Appeal from the Order of the Court of Common Pleas, Civil Division, of Allegheny County at No. SA-727, 1970 in case of Commonwealth of Pennsylvania v. John Paul Pison.
Anthony J. Maiorana, Assistant Attorney General, with him Robert W. Cunliffe, Deputy Attorney General, and J. Shane Creamer, Attorney General, for appellant.
No appearance for appellee.
Judges Crumlish, Jr., Kramer and Mencer, sitting as a panel of three. Opinion by Judge Mencer.
This is an appeal by the Commonwealth from an order of the Court of Common Pleas of Allegheny County reversing the order of the Secretary of Revenue
(now the Secretary of Transportation) suspending the motor vehicle license of John Paul Pison for two months.
In appeals of this nature our duty is to examine the testimony to determine whether the findings of the court below are supported by competent evidence and to correct any erroneous conclusions of law, and the action of the lower court will not be disturbed on appeal except for manifest abuse of discretion. Commonwealth v. James F. McCartney, 2 Pa. Commonwealth Ct. 540, 279 A.2d 77 (1971), and cases cited therein.
The appellee was apprehended as a result of a radar speed check on September 26, 1969, for driving his automobile at 82 m.p.h. in a 65 m.p.h. zone on Interstate 80 near its intersection with Route 8, and was charged with a violation of Section 1002(b)(8) of The Vehicle Code, Act of April 29, 1959, P.L. 58, as amended, 75 P.S. § 1002(b)(8). Appellee paid a fine for his violation and was subsequently ordered to appear for a hearing before a representative of the Secretary. A departmental hearing was held, at which appellee appeared, and, based on information on file and evidence adduced at the hearing, a suspension of two months, beginning August 11, 1970, was imposed as authorized by Section 618(b)(2) of The Vehicle Code, as amended, 75 P.S. § 618(b)(2). The appellee then appealed to the Court of Common Pleas of Allegheny County which reversed the Secretary's order. This appeal by the Commonwealth followed. This is not a Point System case.
The following circumstances and reasons were set forth by the lower court in justification for its decision: "After having heard the testimony, the reason for sustaining the appeal of the defendant was the testimony as to extenuating circumstances. There is no question that the defendant did exceed the posted speed limit in accordance with the testimony of the state police officer. The defendant was operating his auto on a downgrade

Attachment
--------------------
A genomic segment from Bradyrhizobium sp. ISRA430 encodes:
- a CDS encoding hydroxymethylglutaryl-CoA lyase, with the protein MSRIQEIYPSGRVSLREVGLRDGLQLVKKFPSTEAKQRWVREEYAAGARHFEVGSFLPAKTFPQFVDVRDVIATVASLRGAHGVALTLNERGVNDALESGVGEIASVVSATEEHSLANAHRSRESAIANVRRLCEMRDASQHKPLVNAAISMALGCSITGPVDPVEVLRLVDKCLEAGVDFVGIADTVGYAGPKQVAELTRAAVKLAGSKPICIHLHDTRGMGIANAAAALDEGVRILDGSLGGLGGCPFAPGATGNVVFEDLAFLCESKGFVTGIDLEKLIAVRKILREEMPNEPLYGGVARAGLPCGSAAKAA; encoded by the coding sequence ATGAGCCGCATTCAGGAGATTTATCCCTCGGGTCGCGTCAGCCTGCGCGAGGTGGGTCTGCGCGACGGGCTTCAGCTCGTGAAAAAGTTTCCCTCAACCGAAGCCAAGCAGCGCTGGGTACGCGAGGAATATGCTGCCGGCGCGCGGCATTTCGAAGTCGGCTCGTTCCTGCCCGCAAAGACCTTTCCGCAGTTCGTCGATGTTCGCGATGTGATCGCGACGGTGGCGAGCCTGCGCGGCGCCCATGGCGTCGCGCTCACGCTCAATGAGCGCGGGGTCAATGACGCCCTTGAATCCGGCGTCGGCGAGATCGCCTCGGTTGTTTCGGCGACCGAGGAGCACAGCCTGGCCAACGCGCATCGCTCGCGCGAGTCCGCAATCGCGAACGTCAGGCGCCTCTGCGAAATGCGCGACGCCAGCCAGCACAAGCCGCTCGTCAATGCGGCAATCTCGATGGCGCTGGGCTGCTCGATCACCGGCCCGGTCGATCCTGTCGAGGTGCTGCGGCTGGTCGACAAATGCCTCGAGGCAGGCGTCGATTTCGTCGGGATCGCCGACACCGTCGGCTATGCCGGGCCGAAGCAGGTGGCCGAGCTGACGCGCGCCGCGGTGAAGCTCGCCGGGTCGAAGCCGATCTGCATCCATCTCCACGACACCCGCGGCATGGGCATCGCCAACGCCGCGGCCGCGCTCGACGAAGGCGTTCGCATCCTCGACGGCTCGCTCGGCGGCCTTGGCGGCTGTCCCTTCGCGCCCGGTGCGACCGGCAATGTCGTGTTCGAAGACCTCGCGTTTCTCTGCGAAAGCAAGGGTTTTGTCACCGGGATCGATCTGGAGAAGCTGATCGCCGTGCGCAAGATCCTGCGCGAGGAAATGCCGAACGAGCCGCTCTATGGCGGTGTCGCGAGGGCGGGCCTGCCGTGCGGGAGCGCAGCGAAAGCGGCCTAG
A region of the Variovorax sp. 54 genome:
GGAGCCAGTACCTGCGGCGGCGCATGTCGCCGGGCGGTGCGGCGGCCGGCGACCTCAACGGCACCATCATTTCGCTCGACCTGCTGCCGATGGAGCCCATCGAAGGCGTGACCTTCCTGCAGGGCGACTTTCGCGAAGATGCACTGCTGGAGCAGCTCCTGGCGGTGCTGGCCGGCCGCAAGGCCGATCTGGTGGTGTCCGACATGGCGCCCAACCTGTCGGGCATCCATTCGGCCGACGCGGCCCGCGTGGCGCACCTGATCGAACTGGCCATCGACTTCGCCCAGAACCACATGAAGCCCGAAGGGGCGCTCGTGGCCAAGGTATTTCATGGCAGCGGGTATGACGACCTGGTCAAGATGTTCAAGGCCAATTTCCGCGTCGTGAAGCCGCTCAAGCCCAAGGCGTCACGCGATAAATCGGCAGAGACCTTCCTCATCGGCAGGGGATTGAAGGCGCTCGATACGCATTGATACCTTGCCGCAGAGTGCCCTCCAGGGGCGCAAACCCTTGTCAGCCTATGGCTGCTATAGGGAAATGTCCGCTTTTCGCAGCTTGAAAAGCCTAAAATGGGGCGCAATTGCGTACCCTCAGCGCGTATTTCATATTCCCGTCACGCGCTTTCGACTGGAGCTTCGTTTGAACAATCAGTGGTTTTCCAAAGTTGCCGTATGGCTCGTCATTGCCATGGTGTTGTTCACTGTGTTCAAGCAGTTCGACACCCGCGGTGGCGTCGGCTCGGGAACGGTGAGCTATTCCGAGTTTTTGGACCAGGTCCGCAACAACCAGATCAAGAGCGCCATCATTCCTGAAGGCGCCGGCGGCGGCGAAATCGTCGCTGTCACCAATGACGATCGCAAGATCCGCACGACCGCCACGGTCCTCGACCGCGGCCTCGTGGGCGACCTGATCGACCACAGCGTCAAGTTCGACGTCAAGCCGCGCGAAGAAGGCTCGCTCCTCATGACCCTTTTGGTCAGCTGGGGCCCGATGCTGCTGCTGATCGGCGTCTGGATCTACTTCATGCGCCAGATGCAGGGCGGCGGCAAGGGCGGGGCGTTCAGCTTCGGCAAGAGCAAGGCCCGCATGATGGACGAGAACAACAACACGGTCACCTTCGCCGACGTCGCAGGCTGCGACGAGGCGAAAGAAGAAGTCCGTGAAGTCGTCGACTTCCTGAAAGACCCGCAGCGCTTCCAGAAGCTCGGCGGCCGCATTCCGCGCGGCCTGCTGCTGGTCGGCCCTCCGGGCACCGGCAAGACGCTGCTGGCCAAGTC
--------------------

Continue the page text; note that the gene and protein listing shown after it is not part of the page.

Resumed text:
on a newly constructed limited access highway when traffic was light. Defendant is married with two children and is employed by United States Steel as an electronic technician. The only way that defendant can get to and from his place of employment in Allegheny County, which is a round trip distance of 35 miles each day, is by automobile. Defendant testified that on May 26, 1970, he and his father was [sic] in the auto and were experiencing difficulty with the vehicle. The automobile was overheating when operated at a low speed and began 'bucking or missing'. In an effort to clear the engine trouble, defendant speeded his auto on an upgrade intending to immediately slow to a normal speed. If the tactic did not work defendant testified he probably would have to pull off the road. Defendant did stop accelerating at the crest of the hill and then saw the radar operator on the downgrade. The defendant testified that he accelerated his auto that one particular instant and the trooper was there at that particular moment. * * * Considering the testimony of the defendant as truthful, the court sustained the appeal on the ...